Having said all that, I feel like i would not be helping if i did not point out one apparent issue with how you are approaching the problem (based on how you worded your question): this is more difficult on your child than it is on you. Your child is not "reverting" and nothing is "wrong". Some children, like some adults, just have trouble sleeping. You as their parent are really there to help them understand how to deal with a problem that affects them personally at a time in their development where they are incapable of understanding the issue well enough to address it themselves. NOTICE: I am not calling you out, or saying you are a bad parent. I am simply telling you what I wish more parents would have told me: your kid is going through this, and you are sitting on the outside observing and HOPING to help. Never lose sight of that, stay patient, and remember some problems aren't really problems, but rather facts of life.

Wishing your little person the best of luck, as I know first hand how difficult this is for a child. Not because of my daughter, but because I myself suffered through sleep issues from childhood up until this very day.

  • Thanks a lot Ryan for the great answer. It's true that we have a difficult time recognizing baby's natural sleepy cues aside from yawning and scratching his eyes. I wish there was a Youtube video teaching easy 1-2-3 steps to recognize this. We do try to stay away from anything too stimulating before bedtime, but he himself is a very active boy. He just wants to keep running around, grabbing anything in sight, and throw them onto the floor. We read him books and sing, etc., but that would only hold him for 10-15 minutes before he runs again. I am grateful though for the nights he goes down easy
    – rabbid
    Commented Nov 1, 2016 at 1:45

According to Dr Spock (Baby and Child Care), around 12 months of age, most babies are ready to drop a nap and go to just one nap a day. He has a whole section in his book on how to accomplish the transition. The basic idea is to move lunch earlier. You really do need to get some lunch into the child, otherwise he's likely to wake up too early from the afternoon nap because he's hungry.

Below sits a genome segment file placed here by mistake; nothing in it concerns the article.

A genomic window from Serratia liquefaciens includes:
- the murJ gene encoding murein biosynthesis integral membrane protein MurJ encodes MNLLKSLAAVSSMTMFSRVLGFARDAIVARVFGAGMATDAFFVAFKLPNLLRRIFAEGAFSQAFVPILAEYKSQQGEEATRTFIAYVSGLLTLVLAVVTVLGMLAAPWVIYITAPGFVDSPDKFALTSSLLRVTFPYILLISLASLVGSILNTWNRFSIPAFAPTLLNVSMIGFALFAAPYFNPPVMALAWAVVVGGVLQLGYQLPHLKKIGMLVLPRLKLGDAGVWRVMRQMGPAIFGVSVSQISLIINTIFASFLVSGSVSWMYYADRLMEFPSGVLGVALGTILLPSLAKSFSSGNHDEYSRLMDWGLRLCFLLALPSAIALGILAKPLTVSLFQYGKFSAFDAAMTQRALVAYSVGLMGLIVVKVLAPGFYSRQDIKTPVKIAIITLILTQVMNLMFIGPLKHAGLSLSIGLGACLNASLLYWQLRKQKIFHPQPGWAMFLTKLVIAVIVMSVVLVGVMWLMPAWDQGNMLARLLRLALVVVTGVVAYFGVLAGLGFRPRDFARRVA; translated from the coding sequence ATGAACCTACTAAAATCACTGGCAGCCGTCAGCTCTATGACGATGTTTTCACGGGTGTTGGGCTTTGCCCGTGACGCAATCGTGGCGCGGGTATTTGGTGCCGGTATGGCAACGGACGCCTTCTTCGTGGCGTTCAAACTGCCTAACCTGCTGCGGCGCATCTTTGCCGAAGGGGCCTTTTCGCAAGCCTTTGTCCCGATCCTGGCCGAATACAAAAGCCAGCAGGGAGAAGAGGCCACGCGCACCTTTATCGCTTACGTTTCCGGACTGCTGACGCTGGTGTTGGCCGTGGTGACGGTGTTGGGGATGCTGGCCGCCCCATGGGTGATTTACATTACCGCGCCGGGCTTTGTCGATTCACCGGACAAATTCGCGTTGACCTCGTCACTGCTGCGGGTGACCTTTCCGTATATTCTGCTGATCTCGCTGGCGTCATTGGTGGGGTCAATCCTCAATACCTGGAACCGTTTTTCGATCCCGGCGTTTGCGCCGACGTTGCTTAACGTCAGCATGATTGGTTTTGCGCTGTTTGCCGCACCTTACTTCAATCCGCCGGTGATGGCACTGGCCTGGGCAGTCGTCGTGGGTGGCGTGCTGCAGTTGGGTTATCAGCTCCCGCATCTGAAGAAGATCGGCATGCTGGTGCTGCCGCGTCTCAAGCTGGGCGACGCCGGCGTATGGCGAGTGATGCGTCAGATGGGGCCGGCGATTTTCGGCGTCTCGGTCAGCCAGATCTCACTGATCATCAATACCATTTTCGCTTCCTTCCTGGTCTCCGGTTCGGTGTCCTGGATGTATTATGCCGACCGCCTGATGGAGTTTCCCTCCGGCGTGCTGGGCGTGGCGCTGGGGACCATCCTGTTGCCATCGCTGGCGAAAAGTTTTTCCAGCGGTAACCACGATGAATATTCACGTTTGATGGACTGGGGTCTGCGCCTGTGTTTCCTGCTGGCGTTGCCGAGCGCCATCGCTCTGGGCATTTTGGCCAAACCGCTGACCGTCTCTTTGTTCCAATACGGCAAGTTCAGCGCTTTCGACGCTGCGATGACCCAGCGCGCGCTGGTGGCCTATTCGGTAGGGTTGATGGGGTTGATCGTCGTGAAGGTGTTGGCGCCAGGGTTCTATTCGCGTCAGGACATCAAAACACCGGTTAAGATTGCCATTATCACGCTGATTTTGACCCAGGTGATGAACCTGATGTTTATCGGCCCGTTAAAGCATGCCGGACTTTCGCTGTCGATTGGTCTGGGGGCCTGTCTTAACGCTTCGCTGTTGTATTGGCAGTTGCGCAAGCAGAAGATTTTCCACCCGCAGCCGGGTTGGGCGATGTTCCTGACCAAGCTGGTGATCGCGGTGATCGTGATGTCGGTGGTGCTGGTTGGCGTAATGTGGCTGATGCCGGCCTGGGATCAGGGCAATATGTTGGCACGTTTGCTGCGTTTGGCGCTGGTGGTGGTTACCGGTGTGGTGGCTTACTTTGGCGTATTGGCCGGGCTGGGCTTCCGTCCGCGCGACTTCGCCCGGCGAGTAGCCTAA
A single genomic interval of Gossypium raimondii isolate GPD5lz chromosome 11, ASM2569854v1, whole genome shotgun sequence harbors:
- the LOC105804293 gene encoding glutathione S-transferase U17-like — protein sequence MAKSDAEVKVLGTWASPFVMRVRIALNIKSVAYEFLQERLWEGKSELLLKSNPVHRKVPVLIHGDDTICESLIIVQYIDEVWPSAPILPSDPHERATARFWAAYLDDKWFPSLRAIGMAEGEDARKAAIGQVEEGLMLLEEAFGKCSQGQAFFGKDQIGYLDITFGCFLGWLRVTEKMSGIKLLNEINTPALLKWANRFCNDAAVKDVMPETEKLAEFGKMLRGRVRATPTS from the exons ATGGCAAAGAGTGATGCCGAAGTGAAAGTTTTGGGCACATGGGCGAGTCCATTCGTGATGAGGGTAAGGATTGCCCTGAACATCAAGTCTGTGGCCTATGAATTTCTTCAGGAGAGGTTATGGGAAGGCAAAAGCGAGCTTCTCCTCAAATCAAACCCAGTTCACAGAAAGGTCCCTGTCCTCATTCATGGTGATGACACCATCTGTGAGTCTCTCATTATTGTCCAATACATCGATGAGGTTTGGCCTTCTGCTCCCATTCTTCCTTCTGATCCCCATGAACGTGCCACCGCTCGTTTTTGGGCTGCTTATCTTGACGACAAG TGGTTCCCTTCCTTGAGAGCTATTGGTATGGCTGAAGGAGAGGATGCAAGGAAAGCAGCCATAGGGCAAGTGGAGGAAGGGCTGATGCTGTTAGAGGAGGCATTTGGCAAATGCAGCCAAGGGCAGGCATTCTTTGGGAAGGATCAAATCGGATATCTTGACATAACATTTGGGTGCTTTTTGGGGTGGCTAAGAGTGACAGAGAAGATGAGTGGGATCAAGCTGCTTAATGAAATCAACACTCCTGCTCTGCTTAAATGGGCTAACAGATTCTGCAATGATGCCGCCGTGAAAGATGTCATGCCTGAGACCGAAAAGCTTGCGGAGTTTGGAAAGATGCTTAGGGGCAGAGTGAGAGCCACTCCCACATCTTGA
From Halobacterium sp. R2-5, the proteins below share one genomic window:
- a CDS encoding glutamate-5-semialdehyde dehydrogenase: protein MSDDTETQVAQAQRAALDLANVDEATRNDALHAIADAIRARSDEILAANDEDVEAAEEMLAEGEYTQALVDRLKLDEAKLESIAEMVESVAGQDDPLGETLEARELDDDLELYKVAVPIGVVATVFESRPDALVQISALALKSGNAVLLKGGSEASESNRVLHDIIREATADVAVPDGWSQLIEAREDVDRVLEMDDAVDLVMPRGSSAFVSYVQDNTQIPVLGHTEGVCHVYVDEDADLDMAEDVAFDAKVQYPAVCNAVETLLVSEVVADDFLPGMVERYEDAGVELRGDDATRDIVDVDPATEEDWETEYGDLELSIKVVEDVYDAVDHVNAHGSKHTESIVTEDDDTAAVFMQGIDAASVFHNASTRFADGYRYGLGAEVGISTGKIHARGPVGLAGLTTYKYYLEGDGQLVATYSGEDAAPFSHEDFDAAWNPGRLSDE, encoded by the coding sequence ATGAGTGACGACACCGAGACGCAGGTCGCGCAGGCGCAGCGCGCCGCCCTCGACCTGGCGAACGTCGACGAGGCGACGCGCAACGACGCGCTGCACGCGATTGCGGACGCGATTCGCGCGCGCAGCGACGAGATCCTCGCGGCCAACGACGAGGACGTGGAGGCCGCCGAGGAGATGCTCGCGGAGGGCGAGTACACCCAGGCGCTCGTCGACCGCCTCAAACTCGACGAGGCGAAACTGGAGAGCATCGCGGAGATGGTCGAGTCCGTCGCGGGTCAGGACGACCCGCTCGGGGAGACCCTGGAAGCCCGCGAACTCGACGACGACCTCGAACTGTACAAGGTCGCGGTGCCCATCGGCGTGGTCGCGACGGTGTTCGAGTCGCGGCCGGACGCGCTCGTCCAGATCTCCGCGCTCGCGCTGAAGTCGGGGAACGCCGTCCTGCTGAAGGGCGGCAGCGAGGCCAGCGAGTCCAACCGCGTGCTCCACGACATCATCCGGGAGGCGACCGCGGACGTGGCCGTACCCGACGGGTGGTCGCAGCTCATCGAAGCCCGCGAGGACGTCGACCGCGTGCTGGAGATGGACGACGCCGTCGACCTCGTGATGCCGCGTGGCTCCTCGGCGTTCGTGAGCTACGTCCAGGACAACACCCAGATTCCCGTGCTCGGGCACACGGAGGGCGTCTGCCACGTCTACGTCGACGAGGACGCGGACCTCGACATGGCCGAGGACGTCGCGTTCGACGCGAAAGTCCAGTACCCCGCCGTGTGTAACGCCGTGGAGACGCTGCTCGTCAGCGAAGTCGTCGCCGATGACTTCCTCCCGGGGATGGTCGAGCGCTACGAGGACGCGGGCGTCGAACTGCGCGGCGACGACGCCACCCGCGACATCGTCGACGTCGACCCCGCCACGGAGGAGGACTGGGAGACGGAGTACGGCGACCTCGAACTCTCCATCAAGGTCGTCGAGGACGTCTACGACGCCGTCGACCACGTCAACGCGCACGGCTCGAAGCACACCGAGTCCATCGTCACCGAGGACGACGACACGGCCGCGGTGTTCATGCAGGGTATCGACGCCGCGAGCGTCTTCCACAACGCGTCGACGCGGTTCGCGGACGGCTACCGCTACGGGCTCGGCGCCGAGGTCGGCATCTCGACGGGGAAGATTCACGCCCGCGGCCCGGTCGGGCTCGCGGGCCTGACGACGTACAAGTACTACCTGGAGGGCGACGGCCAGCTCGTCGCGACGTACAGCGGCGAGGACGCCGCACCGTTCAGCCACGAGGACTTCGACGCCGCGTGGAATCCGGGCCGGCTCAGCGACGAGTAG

It's worth reading the whole section, because he covers all the nitty gritty, and it's written in a very supportive way.

The reason I think this may help you is that you said that going to sleep at naptime is effortless.

Usually, when baby is really tired, falling asleep is easier.

I personally am not a fan of cry-it-out. If your child is crying so much he ends up vomiting, maybe it's time to put that method on the shelf.

It's possible your child is feeling fearful or anxious. If there is a feeling of abandonment behind these crying jags, it could be helpful to show support through a consistent policy of "I will not walk away from you when you are crying". That's just my hunch, though.

Has baby reached some big milestone recently, or is he on the cusp? Such as walking? That can be intense and can trigger complex stuff in a baby's psyche.

Is baby getting plenty of exercise and fresh air? Those can be really helpful.


It's hard to tell why your baby is waking more often, but I can offer something that will probably fix it: if you don't drink or smoke and don't use a waterbed, cosleep. Based on personal experience with three kids, your child will almost certainly sleep better in the same bed as you.

Yes, there are those who are alarmist about the risks of cosleeping. However, if you really dig for the statistics, they suggest that the risk of overlay in cosleeping is lower than the risk of crib death when you don't cosleep.

For more on how to cosleep safely and happily, you can refer to this article from Dr. Sears:


  • It's interesting that you respect the statistics on alcohol, smoking, and firm surfaces to decrease SIDS, but ignore them for co-sleeping. Commented Nov 1, 2016 at 2:33